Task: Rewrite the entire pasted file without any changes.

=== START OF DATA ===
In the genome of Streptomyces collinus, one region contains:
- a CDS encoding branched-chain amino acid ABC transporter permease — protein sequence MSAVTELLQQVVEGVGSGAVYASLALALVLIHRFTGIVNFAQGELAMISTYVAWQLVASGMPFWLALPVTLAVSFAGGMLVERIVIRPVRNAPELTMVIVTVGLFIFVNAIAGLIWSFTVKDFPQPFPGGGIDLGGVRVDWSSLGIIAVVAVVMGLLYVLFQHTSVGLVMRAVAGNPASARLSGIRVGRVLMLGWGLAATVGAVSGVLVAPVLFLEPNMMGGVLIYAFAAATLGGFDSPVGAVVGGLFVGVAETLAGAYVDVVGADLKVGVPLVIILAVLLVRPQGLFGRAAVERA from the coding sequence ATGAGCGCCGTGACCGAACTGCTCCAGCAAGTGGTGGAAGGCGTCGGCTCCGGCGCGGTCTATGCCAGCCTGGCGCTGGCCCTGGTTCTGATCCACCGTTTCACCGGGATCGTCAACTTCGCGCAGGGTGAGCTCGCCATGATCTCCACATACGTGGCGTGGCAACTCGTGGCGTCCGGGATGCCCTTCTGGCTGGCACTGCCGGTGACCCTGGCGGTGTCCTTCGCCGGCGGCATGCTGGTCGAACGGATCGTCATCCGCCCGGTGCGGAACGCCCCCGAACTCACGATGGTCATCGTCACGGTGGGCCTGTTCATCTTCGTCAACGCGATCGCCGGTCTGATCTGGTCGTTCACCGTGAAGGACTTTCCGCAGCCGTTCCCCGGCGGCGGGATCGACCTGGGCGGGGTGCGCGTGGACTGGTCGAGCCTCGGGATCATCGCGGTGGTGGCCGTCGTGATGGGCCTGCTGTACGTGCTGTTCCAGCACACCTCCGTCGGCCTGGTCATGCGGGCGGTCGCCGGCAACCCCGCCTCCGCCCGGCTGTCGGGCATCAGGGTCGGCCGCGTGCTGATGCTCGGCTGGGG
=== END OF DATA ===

In the genome of Streptomyces collinus, one region contains:
- a CDS encoding branched-chain amino acid ABC transporter permease — protein sequence MSAVTELLQQVVEGVGSGAVYASLALALVLIHRFTGIVNFAQGELAMISTYVAWQLVASGMPFWLALPVTLAVSFAGGMLVERIVIRPVRNAPELTMVIVTVGLFIFVNAIAGLIWSFTVKDFPQPFPGGGIDLGGVRVDWSSLGIIAVVAVVMGLLYVLFQHTSVGLVMRAVAGNPASARLSGIRVGRVLMLGWGLAATVGAVSGVLVAPVLFLEPNMMGGVLIYAFAAATLGGFDSPVGAVVGGLFVGVAETLAGAYVDVVGADLKVGVPLVIILAVLLVRPQGLFGRAAVERA from the coding sequence ATGAGCGCCGTGACCGAACTGCTCCAGCAAGTGGTGGAAGGCGTCGGCTCCGGCGCGGTCTATGCCAGCCTGGCGCTGGCCCTGGTTCTGATCCACCGTTTCACCGGGATCGTCAACTTCGCGCAGGGTGAGCTCGCCATGATCTCCACATACGTGGCGTGGCAACTCGTGGCGTCCGGGATGCCCTTCTGGCTGGCACTGCCGGTGACCCTGGCGGTGTCCTTCGCCGGCGGCATGCTGGTCGAACGGATCGTCATCCGCCCGGTGCGGAACGCCCCCGAACTCACGATGGTCATCGTCACGGTGGGCCTGTTCATCTTCGTCAACGCGATCGCCGGTCTGATCTGGTCGTTCACCGTGAAGGACTTTCCGCAGCCGTTCCCCGGCGGCGGGATCGACCTGGGCGGGGTGCGCGTGGACTGGTCGAGCCTCGGGATCATCGCGGTGGTGGCCGTCGTGATGGGCCTGCTGTACGTGCTGTTCCAGCACACCTCCGTCGGCCTGGTCATGCGGGCGGTCGCCGGCAACCCCGCCTCCGCCCGGCTGTCGGGCATCAGGGTCGGCCGCGTGCTGATGCTCGGCTGGGG